In a quiet neighborhood of squat brick apartment buildings on the south edge of downtown Minneapolis, Magellan Development Group is building a sleek, 36-story apartment tower with a raft of hotel-like amenities, including an indoor dog park and pet wash.
Ten blocks away, in the shadow of the 57-story IDS Center, the Opus Group is busy building its own luxury apartment building, a 26-story tower that will have direct access to the city’s skyway system.
By late 2014, both buildings will make the downtown skyline shine a whole lot brighter, but the biggest impact will be at street level. The developers are betting a combined $200 million-plus that these buildings — the first high-rise downtown rentals in decades — will bring hundreds of well-heeled residents to parts of the city where luxury housing has been scarce, and will serve as a catalyst for new shops, restaurants and services that cater to downtown residents.
“This will have a huge impact on the city,” said Tom Fisher, dean of the University of Minnesota College of Design. “But it’s going to bring a lot of changes on the ground.”
In a city where developers already are worried that the rental market is nearing saturation, the backers of these projects hope to set themselves apart by going skyward with the kind of luxury rental housing that’s common in New York and Chicago, where Magellan recently completed a 87-story residential tower. All of it is geared to the growing number of renters by choice, including young professionals and empty-nesters who favor the flexibility that comes with renting.
“If we’re going to compete with other major cities for talent, we have to have product and living options for people that are like what they’d find on the coasts,” said Tom Lund, vice president of real estate development for Opus Development Corp.
Indeed, high-rise rental housing is nothing new for the Twin Cities. In the early 1970s, a 39-story public housing complex now known as McKnight Towers was built, and was followed by several others, including Marquette Place and 110 Grant.
The developers of projects say that the latest generation of high-rise rentals is radically different — they’ve been designed to feel more like a high-end hotel rather than a rental.
“This is Minneapolis’ first attempt at the latest in high-rise living, which is very different from it was 30 years ago when we first did it,” said Lund.
The apartments in both buildings will be decked out like the city’s best for-sale condos, with floor-to-ceiling windows, tall ceilings and open floor plans with rooms that flow from one to the next. There will be full-service spas where residents can pamper themselves, rooftop sun decks and party rooms equipped with restaurant-quality appliances.
All of this comes at a cost. Residents will pay premium prices, ranging from $2 to $3 per square foot, which means that a simple studio apartment could cost more than $1,300 a month.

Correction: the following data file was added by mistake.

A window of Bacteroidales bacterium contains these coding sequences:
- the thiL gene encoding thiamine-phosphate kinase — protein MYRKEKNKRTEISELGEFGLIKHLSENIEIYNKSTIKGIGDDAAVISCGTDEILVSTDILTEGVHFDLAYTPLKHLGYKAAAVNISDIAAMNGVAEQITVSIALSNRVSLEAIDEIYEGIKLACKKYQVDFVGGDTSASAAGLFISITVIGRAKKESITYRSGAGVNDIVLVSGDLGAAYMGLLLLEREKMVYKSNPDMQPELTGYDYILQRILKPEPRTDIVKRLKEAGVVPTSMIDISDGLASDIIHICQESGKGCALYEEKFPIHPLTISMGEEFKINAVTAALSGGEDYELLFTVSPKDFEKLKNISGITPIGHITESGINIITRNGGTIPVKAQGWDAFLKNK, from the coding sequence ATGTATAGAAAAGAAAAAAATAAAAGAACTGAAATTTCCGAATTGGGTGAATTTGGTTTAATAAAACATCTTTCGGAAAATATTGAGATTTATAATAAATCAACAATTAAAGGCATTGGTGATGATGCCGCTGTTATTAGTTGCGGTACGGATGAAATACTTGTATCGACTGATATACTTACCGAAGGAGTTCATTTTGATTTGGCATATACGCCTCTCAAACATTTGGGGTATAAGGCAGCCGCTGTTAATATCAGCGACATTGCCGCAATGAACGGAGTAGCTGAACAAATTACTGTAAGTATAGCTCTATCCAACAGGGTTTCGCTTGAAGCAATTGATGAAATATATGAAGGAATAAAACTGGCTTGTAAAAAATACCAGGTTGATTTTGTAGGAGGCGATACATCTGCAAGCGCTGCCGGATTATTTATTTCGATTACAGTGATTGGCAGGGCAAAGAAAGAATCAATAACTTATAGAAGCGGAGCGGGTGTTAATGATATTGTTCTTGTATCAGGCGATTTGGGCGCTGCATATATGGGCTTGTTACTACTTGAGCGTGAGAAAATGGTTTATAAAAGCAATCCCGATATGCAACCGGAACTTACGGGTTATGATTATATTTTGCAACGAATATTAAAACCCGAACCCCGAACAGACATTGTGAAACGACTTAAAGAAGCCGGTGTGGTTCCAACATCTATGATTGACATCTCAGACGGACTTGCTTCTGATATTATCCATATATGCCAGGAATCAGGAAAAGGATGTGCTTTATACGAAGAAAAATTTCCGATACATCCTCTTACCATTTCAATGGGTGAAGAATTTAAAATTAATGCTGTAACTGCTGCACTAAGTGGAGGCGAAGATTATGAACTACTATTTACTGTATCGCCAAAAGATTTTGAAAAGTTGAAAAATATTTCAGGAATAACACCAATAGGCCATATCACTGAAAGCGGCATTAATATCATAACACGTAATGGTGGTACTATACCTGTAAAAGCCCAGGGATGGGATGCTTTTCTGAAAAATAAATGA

Developers say there’s no shortage of people who are willing to pay. The buildings will cater to the growing number of empty-nesters and young professionals, including the tens of thousands of downtown workers who are renting by choice.
At just less than 2 percent, the vacancy rate in downtown is among the lowest in the city, and with an abundance of Fortune 500 companies in the area and a relatively healthy economy, institutional investors have stepped up to help finance the projects. “Both projects demonstrate a deep confidence in downtown Minneapolis,” said Lund.
Both companies hope that by building tall and building fancy, they’ll stand out in what has become an increasingly competitive market.
More than 10,000 rental units have been proposed for the city, mostly in low-rise buildings — with a few exceptions. The historic 19-story Soo Line office building in downtown is being converted by a Michigan-based company into high-end apartments with retail on the first floors. Jim Stanton is building a 12-story condo tower in the Mill District. And Kelly Doran has proposed building a 9 to 11-story rental tower called “The Bridges” on the edge of the University of Minnesota campus.
“We know the rental market is going to be busy, so we need to stand apart from everything else that’s being provided, and we’re doing that with the amenities and with the height,” said Patrick Borzenski, project manager for Loewenberg Architects, the company that’s designing the LPM Apartments near Loring Park. “We need to stand out because we’ll be supplying 354 units and we have to fill it.”
At a time when some downtown retailers are still struggling, analysts are hopeful that such projects, filled with affluent renters, will serve as a catalyst for other kinds of development, including more retail and restaurants. “This is really driving a lot of interest from both local and national retailers,” said Lund.
Downtown’s population of more than 36,000 is already able to support a growing number of service businesses, including two grocery stores. A Whole Foods Market is under construction just a couple blocks from the Nic on Fifth, and the Target store on Nicollet Mall has served as a model for other urban locations.
David Graham, design principal at ESG Architects, said that while he believes the buildings will make a positive contribution to the city’s skyline, he’s more enthusiastic about how the buildings will change the city as a place to live. He’s a member of the Minneapolis Downtown Council’s 2025 Plan Residential Task Force, which has set a goal of doubling downtown’s population by 2025.
“Getting a more vibrant residential presence downtown is in some respects more important than the visibility of these buildings,” he said. “I see these towers as a significant part of building a more vibrant, pedestrian-friendly urban center.